Smaller businesses can gain an advantage with these innovations.
Small and midsize businesses face unique challenges that many of their larger brethren can readily overcome.
Enterprise-level companies benefit from innumerable resources and deep pockets, while small companies must constantly discover solutions that help them maintain a competitive edge with lower overheads. As such, it is unsurprising that many financial technology, or fintech, innovations are rapidly adopted by startups and other small businesses long before acquiring mainstream recognition.
Even so, finding the right fintech solutions requires a blend of reading tea leaves and understanding broader technological trends. To stay competitive, small businesses must keep their ear to the ground and uncover solutions that will improve their services, optimize their processes, and keep them lean enough to generate profits. These five trends are set to change the game, and SMBs would be wise to embrace them, or run the risk of being left in the dust of more tech-forward competitors.
1. Better transaction and payment processing
One of the big focuses of fintech has been in the payment processing arena.
Whereas traditional credit card processors and PayPal were once the exclusive channels for companies seeking to handle digital payments, new entrants are quickly challenging their more established peers in the industry. Companies such as Stripe and Payoneer have thrown their hats into the ring, offering lower fees, fully digital solutions and more efficient processing times.
While many consumers still use credit cards, offering alternative payments that remove this middleman can result in better prices for end users. Additionally, it can open up SMBs to a broader audience that may not have access to traditional payment methods, or those that prefer to work entirely through digital payments and e-wallets. More people are shopping online than ever before, with digital purchases across a wide swath of industries expanding rapidly. By adopting these payment solutions early, companies can position themselves for long-term success.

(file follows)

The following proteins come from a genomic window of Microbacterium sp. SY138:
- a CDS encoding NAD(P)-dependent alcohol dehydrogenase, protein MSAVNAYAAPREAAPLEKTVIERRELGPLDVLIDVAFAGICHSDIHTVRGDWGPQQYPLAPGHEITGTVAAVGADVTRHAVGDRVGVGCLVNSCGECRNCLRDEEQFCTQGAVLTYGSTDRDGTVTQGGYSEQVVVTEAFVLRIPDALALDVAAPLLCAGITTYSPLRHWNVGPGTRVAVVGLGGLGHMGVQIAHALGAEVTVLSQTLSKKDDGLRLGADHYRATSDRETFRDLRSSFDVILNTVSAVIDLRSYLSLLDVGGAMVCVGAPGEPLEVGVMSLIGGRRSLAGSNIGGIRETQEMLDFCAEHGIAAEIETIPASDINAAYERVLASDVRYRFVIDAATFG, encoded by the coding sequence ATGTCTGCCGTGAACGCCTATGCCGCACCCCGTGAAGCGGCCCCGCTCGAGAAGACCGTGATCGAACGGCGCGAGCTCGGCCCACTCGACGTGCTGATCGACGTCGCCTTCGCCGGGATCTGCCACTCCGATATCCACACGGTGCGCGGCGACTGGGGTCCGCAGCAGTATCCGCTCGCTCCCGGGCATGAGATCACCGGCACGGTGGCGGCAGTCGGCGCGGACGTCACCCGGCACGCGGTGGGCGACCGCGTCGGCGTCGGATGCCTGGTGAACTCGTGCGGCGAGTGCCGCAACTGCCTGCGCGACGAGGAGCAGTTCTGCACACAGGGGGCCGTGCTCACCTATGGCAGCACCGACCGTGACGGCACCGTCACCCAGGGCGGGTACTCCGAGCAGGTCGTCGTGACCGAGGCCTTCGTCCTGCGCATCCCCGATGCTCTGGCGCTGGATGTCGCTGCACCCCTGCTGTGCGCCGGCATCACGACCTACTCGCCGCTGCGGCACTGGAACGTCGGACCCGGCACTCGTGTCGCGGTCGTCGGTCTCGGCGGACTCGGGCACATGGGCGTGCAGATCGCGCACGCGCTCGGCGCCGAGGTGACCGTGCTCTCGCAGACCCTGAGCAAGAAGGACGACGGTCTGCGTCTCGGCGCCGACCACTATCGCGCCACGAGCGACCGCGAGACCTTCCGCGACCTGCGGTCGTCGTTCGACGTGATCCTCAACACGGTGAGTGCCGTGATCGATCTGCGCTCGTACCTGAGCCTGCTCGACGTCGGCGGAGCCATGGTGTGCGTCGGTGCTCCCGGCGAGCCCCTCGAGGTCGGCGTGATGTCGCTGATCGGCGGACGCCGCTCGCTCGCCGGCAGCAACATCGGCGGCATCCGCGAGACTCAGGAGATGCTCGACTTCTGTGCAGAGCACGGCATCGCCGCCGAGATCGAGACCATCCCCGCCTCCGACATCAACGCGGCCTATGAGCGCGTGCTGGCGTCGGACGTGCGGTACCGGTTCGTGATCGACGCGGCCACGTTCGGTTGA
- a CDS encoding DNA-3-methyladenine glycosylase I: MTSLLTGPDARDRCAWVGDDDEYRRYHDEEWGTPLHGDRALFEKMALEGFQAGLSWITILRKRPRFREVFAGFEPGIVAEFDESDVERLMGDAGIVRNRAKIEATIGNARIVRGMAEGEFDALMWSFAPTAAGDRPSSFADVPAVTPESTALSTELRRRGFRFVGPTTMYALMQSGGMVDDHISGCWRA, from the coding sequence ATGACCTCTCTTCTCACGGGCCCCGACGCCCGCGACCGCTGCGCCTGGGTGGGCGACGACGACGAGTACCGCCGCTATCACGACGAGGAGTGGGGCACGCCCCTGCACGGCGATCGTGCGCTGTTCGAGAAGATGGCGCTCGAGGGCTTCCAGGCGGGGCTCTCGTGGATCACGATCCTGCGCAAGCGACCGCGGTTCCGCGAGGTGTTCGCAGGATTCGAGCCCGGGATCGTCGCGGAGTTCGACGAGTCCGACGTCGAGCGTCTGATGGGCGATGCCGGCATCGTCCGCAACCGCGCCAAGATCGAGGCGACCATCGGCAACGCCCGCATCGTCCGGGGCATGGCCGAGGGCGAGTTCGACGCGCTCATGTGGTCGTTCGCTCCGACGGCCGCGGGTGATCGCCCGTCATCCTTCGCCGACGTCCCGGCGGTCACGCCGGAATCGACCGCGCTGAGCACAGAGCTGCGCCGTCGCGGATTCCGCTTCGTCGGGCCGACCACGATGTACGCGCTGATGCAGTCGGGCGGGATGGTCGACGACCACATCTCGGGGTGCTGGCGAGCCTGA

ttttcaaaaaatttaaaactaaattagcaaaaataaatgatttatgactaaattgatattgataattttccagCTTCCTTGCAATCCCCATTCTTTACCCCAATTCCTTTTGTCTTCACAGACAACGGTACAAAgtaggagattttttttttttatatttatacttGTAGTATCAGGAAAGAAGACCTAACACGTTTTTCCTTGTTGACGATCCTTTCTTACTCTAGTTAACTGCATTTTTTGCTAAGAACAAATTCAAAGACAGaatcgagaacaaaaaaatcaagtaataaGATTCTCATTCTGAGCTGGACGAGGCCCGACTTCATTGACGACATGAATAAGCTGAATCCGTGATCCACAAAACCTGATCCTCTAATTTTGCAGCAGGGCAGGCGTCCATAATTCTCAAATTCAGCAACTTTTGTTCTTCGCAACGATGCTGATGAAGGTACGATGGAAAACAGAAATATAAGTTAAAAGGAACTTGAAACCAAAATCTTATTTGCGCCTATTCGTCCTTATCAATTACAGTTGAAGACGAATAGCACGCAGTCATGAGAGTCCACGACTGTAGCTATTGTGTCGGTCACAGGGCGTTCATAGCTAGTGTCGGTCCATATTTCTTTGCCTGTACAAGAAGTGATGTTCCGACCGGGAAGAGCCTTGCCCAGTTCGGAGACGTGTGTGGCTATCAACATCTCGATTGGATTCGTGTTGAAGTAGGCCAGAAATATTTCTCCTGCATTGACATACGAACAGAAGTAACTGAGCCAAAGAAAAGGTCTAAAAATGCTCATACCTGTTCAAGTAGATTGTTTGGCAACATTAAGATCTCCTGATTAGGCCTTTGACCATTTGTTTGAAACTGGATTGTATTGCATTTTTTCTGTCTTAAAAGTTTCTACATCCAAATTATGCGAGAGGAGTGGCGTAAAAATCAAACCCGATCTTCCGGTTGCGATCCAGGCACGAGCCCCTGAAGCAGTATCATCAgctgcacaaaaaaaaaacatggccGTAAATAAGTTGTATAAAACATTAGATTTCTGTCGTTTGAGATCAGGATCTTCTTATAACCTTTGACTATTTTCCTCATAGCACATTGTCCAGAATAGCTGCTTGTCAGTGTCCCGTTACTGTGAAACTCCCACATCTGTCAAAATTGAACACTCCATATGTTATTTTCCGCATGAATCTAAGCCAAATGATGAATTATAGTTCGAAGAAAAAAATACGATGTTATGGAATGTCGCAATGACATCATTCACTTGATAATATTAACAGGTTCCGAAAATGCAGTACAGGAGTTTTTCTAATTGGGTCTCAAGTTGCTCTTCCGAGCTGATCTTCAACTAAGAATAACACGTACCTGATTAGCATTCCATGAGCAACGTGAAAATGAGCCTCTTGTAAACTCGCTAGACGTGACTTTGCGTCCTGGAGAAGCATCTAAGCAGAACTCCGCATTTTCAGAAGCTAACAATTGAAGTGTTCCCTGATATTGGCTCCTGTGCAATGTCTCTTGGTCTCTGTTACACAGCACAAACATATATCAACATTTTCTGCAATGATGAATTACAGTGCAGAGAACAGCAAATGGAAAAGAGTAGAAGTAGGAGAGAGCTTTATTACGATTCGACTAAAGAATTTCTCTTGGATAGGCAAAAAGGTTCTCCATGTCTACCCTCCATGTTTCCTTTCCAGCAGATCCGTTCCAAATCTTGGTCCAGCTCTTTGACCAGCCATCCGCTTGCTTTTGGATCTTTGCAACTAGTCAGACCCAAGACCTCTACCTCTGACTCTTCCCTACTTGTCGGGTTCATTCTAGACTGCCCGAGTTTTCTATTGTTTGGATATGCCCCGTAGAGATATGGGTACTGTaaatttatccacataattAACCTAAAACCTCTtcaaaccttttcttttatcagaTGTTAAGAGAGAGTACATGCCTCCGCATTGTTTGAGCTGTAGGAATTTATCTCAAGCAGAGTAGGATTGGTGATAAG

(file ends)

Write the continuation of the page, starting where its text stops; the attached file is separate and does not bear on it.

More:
2. Alternative sources of funding
As recently as a decade ago, most startups and small businesses had few options for raising capital outside of brick-and-mortar institutions. They could offer up part of their companies to venture capital firms or angel investors, or they could find an institutional lender for a complicated loan process. Recent fintech developments have added a faster, less complicated solution. The rise of lending as a service (LaaS) allows small business owners without the creditworthiness or financials to qualify for a traditional business loan to access new financing options.
LaaS platform ezbob, which offers perks such as instant approval and same-day funding, provides companies with an instant source of cash flow to finance their expansionary needs. Moreover, with a transparent process and reduced overheads, ezbob and its peers can offer more competitive rates and terms.
While applying for loans is never risk-free, these new lenders give SMBs an alternative borrowing option. Apart from the advantage of having access to precious capital needed to thrive and grow, these choices empower owners to retain complete control of their companies.
3. Blockchain and cryptocurrencies